Distributing a loved one's assets after his or her death can come as a bittersweet moment. You will certainly miss your family member immensely, but knowing that you and other individuals may obtain meaningful assets as a reminder of the special person may bring you some comfort. Of course, before any individuals can obtain assets from the remaining estate as dictated in a will, the probate process must finish.
If your loved one named you executor of his or her estate, you will face the most responsibilities when handling the probate process. You will essentially take charge in ensuring that the appropriate parties have necessary information and that heirs receive the correct items. Due to having such tasks to attend to, you will certainly want to understand the probate process.
Validating a will
During probate, the court will review the deceased's will. In doing so, the determination will come about as to whether he or she took the proper steps to create a legally binding document. Additionally, you and other individuals can examine the document, and if any suspicions arise regarding the intentions of the will, you or the other parties can take action to express your concerns and potentially contest the document.
Additional actions that you will likely also participate in as executor of the estate include:
- Gathering your deceased loved one's property
- Reviewing financial information
- Paying outstanding debts and taxes relating to the estate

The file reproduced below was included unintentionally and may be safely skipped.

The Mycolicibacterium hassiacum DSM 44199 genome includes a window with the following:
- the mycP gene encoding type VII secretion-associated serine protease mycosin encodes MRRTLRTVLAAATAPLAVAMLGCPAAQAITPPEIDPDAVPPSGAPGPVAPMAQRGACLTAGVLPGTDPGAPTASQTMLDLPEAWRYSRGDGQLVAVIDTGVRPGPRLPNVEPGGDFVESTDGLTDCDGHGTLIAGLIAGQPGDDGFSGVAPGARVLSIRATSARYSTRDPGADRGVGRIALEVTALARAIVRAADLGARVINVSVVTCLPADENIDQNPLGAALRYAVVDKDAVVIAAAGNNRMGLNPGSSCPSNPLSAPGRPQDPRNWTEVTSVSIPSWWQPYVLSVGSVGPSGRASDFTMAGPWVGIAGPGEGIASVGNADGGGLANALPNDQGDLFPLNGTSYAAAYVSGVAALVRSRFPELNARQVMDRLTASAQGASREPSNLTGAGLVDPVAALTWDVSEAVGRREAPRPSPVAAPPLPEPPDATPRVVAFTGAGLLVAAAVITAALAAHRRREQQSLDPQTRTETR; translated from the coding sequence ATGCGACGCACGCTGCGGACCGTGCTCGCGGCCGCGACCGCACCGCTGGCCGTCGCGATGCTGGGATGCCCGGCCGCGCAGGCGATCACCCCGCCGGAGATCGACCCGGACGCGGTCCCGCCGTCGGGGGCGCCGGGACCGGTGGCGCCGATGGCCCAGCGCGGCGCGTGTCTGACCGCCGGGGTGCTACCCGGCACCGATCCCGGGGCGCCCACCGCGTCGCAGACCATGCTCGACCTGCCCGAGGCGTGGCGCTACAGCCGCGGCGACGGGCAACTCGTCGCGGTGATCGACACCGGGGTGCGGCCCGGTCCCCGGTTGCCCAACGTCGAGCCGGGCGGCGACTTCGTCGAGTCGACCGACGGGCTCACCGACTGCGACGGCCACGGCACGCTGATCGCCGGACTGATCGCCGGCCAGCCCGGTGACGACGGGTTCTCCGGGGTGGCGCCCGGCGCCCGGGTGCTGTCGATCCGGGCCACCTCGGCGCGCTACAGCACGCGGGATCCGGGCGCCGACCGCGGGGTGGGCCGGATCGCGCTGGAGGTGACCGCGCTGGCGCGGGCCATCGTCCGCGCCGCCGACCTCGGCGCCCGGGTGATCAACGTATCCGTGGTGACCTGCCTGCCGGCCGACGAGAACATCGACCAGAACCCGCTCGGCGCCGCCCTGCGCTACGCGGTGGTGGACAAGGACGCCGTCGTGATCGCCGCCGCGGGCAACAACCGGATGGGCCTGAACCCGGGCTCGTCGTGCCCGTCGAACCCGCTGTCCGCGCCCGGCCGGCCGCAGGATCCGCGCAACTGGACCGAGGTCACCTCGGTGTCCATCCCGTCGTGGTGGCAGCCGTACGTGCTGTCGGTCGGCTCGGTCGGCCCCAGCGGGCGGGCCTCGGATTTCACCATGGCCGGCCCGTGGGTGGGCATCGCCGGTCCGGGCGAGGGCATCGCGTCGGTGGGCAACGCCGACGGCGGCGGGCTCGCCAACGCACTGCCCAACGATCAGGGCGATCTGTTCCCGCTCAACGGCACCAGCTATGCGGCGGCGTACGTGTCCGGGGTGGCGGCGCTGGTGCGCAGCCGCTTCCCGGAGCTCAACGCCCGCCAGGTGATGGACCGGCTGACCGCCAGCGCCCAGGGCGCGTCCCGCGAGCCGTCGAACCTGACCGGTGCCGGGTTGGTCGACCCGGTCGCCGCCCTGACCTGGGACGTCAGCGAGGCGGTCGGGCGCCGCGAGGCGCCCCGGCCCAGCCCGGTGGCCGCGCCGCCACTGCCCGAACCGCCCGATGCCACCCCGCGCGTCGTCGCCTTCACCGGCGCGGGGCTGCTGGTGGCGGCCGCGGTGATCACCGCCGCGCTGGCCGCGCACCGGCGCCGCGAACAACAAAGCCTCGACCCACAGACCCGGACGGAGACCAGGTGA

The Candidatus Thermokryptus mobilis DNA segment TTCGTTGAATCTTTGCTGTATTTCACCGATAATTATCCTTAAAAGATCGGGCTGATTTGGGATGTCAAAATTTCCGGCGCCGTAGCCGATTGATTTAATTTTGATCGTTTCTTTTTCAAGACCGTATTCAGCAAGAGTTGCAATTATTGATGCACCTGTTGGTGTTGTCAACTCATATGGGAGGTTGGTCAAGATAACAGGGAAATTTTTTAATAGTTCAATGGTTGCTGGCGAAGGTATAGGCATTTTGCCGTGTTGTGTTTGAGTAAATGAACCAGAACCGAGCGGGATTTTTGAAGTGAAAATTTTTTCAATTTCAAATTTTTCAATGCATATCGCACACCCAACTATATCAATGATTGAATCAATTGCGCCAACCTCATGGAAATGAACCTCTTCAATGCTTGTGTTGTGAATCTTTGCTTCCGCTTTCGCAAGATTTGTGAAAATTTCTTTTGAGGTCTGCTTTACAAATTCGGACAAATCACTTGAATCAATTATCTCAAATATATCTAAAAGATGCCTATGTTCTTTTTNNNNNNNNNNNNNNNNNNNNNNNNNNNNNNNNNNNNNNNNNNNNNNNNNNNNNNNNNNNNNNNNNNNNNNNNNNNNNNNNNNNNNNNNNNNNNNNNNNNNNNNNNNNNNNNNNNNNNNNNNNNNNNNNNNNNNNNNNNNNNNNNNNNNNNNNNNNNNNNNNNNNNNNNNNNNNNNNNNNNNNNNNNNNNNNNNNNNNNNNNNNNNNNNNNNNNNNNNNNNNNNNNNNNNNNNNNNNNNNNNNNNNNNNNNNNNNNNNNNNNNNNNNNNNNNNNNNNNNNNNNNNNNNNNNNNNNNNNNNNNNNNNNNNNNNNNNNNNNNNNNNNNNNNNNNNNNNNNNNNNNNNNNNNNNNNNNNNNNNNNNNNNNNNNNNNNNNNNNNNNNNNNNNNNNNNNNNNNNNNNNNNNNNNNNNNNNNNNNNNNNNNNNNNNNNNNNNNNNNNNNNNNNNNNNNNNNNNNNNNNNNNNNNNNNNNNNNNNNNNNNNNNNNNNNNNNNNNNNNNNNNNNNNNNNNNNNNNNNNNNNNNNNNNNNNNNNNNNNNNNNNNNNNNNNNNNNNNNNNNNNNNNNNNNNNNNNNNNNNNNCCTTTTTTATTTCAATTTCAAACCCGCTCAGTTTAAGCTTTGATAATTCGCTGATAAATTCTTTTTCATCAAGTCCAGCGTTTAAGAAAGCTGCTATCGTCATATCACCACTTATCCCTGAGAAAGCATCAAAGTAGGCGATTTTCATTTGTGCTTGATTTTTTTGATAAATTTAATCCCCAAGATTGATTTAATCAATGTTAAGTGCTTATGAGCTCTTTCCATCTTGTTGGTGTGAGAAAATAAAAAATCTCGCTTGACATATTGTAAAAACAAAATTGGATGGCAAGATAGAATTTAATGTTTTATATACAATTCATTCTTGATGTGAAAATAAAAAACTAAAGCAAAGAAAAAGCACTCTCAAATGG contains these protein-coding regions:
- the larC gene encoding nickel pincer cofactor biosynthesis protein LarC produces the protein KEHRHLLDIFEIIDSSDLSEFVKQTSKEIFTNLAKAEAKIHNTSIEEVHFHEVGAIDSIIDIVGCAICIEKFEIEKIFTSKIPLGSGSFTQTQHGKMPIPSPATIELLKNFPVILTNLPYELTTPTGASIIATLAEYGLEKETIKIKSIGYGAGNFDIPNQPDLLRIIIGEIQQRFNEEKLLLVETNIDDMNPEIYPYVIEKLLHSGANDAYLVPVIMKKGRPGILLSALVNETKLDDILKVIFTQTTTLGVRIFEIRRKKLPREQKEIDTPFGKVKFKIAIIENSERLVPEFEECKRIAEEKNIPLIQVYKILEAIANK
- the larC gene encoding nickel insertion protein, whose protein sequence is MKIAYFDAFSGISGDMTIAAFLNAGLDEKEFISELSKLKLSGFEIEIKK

- Distributing assets to the appropriate heirs
The length and complexity of the probate process will depend on the specific circumstances of your family member's estate. If will contests and other litigation takes place or beneficiaries prove particularly difficult to work with, your proceedings may take a considerable amount of time to complete. Due to such potential outcomes, you may wish to ensure that you feel prepared to handle the proceedings and have the time it may take to close the estate.
Because probate is a legal process, you may feel as if you do not have the adequate knowledge to fully understand your duties. Luckily, local Arizona resources can help you gain reliable information that may allow you to feel more comfortable in dealing with the responsibilities you may face as executor. You may wish to explore your options for potentially making the probate process run as smoothly as possible in hopes of honoring your loved one's memory to the best of your ability.